It’s not just sexism, it’s everything.
‘What are you wearing?’
‘These, these are shorts, s-h-o-r-t-s.’
‘I know, but you can’t wear them.’
‘You just can’t.’
‘But it is so hot and these shorts keep me cool.’
Logic isn’t regularly employed here so when I point things like this out, it’s as if I’ve questioned the unquestionable. It’s conventional wisdom. If India approached every decision with a question rather than following conventional wisdom… well…. India would be a very different place. But I digress.
Breaking homogeneous norms here is a magnified deviance that attracts attention. It makes me less Indian and hinders my identity as part of the community, but it’s important to me and it’s important to them.
‘Why do you call your papa David?’
‘Because that is his name.’
‘But it is disrespectful. And you shouldn’t argue with him like that.’
‘Because he is your father.’
‘But he is wrong!’
That’s a big part of Indian culture I refuse to adopt, unyielding respect for elders. It’s part of the legacy of conventional wisdom, and again I blame many of India’s societal problems on a refusal to question or challenge parents. Respect for ancestral tradition is not inherently wrong, but you can question something while retaining respect for it. Here, questions are considered rude (although this rule never applies to me) and this plays out in classrooms and workplaces across Rajasthan. Again, I digress (but still maintain that this is a part of me that is not Indian).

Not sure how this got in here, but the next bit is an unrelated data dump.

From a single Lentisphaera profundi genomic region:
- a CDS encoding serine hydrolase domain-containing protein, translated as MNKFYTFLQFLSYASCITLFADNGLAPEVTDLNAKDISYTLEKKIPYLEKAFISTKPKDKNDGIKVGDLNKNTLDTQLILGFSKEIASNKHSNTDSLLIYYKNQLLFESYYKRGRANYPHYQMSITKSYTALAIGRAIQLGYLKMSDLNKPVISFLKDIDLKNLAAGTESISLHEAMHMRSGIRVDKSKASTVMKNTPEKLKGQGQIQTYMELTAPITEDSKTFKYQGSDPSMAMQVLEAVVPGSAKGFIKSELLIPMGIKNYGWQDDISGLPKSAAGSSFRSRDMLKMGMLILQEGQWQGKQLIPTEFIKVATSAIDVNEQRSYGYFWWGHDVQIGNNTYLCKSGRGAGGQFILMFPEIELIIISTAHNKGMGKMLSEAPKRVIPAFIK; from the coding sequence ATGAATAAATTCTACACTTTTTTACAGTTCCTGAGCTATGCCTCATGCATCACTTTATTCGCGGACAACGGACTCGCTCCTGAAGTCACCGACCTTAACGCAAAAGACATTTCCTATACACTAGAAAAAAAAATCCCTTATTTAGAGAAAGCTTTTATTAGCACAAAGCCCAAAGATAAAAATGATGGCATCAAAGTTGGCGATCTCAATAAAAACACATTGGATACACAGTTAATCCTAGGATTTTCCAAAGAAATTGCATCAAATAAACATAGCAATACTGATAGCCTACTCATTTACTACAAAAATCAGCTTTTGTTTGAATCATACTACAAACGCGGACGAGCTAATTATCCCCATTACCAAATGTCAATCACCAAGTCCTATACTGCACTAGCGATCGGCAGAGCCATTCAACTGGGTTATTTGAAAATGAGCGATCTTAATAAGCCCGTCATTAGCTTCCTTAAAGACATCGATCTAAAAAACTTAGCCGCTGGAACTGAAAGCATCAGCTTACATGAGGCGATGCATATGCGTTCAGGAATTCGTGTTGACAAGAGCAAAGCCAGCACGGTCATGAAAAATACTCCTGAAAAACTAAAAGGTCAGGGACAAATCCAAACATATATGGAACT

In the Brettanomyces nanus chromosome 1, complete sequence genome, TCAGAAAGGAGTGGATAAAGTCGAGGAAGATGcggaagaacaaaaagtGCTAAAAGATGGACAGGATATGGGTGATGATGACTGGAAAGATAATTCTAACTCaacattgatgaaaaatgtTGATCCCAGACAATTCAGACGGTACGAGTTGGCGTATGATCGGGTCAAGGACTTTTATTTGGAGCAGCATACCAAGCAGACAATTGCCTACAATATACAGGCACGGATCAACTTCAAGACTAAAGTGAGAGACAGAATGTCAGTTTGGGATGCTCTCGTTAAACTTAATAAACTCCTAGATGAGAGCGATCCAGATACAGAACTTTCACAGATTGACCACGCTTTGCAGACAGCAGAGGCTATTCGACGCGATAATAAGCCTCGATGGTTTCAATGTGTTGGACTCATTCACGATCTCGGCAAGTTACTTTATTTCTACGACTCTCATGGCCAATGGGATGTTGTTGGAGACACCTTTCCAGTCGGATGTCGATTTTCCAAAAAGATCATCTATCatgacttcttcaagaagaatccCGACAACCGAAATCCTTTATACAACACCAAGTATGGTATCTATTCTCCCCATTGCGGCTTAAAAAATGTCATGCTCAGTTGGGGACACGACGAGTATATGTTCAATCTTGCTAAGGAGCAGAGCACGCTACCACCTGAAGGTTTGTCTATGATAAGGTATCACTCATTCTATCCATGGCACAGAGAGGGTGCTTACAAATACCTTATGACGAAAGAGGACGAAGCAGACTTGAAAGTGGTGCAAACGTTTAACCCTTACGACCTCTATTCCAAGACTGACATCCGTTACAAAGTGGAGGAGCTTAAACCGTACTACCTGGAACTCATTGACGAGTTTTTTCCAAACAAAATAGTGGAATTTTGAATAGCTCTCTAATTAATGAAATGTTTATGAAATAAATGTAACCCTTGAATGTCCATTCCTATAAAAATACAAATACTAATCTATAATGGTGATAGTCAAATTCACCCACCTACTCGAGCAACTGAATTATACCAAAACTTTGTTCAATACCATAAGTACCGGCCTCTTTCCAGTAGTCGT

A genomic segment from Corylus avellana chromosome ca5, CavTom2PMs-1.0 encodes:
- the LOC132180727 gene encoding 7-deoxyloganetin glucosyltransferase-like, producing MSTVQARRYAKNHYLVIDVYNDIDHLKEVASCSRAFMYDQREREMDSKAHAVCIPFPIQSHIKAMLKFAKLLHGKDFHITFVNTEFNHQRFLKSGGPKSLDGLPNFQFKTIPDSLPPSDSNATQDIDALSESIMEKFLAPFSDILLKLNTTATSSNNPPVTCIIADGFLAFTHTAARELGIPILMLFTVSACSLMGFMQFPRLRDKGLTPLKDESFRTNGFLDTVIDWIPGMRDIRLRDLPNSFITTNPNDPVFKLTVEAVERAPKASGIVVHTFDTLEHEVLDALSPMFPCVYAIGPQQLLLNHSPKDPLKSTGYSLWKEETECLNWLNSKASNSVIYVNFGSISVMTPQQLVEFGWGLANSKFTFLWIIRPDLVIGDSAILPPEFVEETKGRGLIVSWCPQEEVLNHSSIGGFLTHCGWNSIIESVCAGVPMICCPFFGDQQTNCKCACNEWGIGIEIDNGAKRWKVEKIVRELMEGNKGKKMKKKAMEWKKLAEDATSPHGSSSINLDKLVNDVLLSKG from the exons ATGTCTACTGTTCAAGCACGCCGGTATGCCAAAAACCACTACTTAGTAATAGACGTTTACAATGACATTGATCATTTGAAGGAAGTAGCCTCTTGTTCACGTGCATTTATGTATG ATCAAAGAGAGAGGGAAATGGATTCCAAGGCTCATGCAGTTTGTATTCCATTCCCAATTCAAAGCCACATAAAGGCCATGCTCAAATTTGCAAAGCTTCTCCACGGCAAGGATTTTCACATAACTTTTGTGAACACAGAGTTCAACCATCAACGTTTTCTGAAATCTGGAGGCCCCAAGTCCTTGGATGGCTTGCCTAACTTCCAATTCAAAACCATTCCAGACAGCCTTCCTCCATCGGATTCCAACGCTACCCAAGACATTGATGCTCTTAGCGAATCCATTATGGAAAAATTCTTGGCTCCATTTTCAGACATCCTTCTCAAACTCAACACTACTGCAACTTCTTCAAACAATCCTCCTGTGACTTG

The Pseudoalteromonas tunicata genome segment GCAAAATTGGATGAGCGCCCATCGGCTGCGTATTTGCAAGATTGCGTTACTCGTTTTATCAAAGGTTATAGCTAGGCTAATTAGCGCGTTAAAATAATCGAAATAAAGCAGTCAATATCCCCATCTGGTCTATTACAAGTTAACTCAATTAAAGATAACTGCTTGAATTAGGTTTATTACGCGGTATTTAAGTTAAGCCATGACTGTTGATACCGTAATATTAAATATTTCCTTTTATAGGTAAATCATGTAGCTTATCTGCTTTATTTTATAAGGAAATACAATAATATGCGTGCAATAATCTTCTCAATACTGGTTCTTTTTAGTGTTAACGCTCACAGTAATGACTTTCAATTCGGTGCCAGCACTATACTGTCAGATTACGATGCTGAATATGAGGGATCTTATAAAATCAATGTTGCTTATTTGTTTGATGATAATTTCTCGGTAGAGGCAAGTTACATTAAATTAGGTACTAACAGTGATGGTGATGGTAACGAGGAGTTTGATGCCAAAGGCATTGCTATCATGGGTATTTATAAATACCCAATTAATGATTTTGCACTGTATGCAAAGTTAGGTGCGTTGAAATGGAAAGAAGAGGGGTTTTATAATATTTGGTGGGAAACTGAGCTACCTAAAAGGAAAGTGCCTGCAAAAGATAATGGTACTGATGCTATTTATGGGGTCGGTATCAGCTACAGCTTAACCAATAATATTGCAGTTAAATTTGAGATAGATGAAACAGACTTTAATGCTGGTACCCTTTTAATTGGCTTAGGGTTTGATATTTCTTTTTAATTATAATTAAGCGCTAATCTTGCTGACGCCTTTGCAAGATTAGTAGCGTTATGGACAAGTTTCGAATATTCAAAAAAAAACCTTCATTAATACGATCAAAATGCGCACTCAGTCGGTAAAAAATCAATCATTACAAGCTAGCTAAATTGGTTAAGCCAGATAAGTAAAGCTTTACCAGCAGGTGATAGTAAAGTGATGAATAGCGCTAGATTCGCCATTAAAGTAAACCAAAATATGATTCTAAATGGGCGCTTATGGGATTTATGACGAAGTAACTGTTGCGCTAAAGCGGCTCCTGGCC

So am I Indian? I like to think I’ve been elevated to a half-Indian pedestal. My mixed race heritage means I’m not expected to follow Indian protocol, but similarly I’m definitely not white. I’m somewhat impervious to fault because the disparity between expectation and actuality can be excused as a result of my miscegenation – by the gods. Because people aren’t quite able to identify me as one of them, I’m excused from norms they would otherwise apply to me.
But there is one answer that does not satisfy anyone.
‘No, I don’t have a wife.’